When I first started meditating I couldn't do anapanasati at all. So I did mantras. Something like mantras I found very helpful to calm - like fighting fire with fire. My mind was such an obsessed thinker that I needed a thought. I couldn't contemplate on anything as subtle as my breathing, So I made up this mantra - "Let go" - and it worked. After a while, I just kept saying this mantra: "Let go" The first month of my meditation when I was a novice was an utter hell realm for me really. Suddenly I found myself living a very lonely life in the monastery, all alone. Nobody to talk to, nowhere to go. I'd just sit there and wait for them to bring me the meal. I became obsessed about the food - really ridiculous. And then try to do this anapanasati. In the end I thought, "Let go, just say: 'Let go'" So I did that, and I found through obsessing my mind with those two words eventually the thinking began to still - I'd get moments when I wasn't actually thinking; there was a moment of calm. And I'd notice it. And then the mind went back into obsession, and I'd say: "Let go, let go, let go" Eventually it was really like a machine gun! And after a while my mind became much more calm, so I could just more or less casually go about it. That's working with the mind. Then after a while mantras seemed ridiculous - I had no need for them - and then anapanasati became something I really enjoyed, I really liked to do.

If consciousness and the khandhas** cease in a Tathagata, in a Buddha, in someone who becomes enlightened, who exists, what kind of existence is there left? Is there anything, is there nothing, or what?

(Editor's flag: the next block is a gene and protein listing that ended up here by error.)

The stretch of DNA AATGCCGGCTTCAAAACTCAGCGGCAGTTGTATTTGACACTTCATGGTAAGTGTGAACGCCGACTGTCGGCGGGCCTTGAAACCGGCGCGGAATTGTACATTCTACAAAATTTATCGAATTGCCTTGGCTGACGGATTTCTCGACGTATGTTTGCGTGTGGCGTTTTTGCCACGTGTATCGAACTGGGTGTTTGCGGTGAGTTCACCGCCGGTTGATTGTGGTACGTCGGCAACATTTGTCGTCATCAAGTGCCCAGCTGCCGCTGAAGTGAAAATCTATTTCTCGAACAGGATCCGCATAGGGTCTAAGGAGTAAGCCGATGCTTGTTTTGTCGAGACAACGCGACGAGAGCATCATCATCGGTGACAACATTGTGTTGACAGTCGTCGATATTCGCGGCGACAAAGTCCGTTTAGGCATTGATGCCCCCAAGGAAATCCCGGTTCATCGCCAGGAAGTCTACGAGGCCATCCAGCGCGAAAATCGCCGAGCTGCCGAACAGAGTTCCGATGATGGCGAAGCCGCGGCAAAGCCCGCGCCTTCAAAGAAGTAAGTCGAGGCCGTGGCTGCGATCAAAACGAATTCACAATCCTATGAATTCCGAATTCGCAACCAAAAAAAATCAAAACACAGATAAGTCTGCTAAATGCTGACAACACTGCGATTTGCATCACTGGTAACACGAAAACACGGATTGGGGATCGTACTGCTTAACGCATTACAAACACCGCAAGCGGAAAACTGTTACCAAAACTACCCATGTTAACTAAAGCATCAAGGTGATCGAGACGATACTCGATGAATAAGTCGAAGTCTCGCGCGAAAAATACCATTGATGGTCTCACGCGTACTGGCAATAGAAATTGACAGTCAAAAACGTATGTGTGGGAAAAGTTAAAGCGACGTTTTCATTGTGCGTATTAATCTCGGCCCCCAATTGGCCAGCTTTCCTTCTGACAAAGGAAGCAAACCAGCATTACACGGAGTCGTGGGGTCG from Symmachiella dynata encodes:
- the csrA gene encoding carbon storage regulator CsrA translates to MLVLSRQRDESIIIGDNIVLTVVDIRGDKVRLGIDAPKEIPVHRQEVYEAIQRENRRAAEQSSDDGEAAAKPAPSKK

There's no delusion, about it any more. There's consciousness -the buddha was conscious, he wasn't unconscious - and he had a body and he had perception. He had vedana and he had sanna sankhara, vinnara. He had sense organs, and could see, hear, smell, taste, touch, think, and he had vedana,- there was vedana but there was no desire from that, coming from, ignorance. There was the ability to respond, to teach out of compassion for other beings, but there was no self to do it: there was just the remaining of what was left of that lifetime. He lived over forty years after his enlightenment, for the welfare of others beings. Language gets very confusing, because cessation sounds like annihilation to us-but it isn't. It's the ceasing of ignorance, the cessation of ignorance.

**Khandhas - body or form (rupa) and mind, which is made up of feeling (vedana), perception or recognition (sanna), mind creations (sankhara), and consciousness dependent on the six senses (vinnana)

If there is no desire, if there's parinibbana, doesn't that mean everything ceases?